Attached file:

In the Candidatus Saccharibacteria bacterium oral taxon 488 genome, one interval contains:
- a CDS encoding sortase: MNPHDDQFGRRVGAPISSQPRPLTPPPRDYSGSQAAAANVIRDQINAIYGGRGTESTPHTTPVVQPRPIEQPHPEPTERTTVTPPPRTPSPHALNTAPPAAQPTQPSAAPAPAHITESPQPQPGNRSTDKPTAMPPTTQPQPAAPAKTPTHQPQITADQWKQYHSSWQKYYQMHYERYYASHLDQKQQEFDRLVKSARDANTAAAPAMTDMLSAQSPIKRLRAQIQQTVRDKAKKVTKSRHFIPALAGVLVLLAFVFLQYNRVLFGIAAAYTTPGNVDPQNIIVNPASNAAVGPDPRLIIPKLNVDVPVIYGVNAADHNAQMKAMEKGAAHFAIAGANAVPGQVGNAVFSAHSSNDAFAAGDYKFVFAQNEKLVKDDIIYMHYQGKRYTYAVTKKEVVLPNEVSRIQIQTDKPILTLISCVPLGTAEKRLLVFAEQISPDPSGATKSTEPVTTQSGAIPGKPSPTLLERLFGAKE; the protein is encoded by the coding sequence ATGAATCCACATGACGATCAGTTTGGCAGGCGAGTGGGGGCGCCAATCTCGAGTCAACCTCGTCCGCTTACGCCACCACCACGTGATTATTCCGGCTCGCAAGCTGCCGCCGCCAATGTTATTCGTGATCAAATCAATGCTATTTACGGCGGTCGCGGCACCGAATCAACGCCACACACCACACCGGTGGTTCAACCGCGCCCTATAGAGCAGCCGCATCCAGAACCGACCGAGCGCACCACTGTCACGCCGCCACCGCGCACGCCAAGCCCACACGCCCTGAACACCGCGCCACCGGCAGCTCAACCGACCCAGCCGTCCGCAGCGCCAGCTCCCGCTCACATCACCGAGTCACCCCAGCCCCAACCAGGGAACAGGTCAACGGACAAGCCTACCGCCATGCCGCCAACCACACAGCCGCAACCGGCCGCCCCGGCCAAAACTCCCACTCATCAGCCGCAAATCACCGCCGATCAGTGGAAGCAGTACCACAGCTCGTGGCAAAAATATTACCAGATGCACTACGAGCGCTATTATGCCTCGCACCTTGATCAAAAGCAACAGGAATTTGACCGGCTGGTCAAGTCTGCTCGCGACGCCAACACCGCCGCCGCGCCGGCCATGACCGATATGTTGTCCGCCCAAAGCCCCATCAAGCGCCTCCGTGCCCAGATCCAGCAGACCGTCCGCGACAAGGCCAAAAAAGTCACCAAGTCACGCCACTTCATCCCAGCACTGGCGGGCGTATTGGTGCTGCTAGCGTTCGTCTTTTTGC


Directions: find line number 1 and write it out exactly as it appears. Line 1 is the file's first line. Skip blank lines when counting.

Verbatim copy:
In the Candidatus Saccharibacteria bacterium oral taxon 488 genome, one interval contains: